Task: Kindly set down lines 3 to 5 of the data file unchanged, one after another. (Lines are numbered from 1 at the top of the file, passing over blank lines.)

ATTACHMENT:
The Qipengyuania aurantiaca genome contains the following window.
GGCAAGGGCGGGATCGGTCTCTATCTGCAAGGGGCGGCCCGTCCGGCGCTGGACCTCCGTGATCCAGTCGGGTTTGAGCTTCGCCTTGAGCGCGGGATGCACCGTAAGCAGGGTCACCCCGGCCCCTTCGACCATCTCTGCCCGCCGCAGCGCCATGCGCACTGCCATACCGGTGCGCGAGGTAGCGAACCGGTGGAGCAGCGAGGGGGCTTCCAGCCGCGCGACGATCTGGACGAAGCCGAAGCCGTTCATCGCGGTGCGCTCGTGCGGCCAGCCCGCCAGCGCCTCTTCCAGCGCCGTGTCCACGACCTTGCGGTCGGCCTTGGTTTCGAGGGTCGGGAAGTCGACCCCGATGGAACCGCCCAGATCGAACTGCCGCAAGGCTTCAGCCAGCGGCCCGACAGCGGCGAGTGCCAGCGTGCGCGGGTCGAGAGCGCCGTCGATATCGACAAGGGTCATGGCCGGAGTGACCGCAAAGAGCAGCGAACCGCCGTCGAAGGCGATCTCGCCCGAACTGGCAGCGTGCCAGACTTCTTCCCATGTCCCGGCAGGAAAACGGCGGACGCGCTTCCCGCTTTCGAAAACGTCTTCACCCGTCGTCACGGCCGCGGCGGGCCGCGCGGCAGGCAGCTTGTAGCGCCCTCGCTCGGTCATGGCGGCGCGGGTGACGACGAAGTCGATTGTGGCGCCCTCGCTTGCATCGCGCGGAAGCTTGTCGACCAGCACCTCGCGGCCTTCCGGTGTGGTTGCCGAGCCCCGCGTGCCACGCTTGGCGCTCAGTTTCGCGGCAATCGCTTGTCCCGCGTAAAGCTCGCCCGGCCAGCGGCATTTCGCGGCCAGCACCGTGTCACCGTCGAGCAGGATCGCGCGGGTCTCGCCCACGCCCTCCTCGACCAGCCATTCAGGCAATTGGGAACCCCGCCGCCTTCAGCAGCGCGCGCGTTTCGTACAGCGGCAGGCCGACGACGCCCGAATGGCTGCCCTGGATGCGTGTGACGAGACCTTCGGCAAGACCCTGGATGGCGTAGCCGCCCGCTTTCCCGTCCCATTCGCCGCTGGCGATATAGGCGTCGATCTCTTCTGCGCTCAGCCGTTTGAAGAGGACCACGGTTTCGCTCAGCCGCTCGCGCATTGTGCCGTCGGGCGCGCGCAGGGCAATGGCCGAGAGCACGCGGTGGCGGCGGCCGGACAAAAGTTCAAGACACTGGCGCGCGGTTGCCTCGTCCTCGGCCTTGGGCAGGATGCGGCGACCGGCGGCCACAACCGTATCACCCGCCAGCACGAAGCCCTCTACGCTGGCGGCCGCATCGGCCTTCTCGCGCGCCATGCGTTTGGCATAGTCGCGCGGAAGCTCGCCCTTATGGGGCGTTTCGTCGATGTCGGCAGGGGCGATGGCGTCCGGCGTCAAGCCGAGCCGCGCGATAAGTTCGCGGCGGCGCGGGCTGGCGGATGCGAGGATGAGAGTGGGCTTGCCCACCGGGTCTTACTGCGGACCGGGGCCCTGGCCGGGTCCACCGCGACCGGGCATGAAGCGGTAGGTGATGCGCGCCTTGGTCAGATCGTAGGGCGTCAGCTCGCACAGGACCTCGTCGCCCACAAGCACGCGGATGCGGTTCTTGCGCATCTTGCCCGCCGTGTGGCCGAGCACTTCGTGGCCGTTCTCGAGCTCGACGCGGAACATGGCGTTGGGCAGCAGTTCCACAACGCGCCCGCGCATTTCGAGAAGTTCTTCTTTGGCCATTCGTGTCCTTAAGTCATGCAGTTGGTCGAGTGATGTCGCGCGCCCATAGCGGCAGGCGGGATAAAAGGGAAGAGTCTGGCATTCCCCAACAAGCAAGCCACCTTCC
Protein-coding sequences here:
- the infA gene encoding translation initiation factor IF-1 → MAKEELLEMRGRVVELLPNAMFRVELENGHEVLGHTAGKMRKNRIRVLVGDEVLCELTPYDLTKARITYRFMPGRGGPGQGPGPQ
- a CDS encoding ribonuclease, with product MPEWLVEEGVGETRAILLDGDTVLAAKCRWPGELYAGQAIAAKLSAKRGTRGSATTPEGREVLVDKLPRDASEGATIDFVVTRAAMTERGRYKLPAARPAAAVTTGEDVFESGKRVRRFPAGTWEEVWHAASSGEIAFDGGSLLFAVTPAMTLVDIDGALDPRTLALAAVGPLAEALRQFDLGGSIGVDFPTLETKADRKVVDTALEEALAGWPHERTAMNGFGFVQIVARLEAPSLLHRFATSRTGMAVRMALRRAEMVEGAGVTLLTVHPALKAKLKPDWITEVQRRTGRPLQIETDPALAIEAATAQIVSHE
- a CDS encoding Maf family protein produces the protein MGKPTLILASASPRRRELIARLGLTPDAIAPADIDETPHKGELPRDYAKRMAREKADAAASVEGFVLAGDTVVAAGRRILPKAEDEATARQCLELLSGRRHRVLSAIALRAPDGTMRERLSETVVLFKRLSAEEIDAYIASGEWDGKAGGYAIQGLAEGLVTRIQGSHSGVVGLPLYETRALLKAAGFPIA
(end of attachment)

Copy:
Protein-coding sequences here:
- the infA gene encoding translation initiation factor IF-1 → MAKEELLEMRGRVVELLPNAMFRVELENGHEVLGHTAGKMRKNRIRVLVGDEVLCELTPYDLTKARITYRFMPGRGGPGQGPGPQ
- a CDS encoding ribonuclease, with product MPEWLVEEGVGETRAILLDGDTVLAAKCRWPGELYAGQAIAAKLSAKRGTRGSATTPEGREVLVDKLPRDASEGATIDFVVTRAAMTERGRYKLPAARPAAAVTTGEDVFESGKRVRRFPAGTWEEVWHAASSGEIAFDGGSLLFAVTPAMTLVDIDGALDPRTLALAAVGPLAEALRQFDLGGSIGVDFPTLETKADRKVVDTALEEALAGWPHERTAMNGFGFVQIVARLEAPSLLHRFATSRTGMAVRMALRRAEMVEGAGVTLLTVHPALKAKLKPDWITEVQRRTGRPLQIETDPALAIEAATAQIVSHE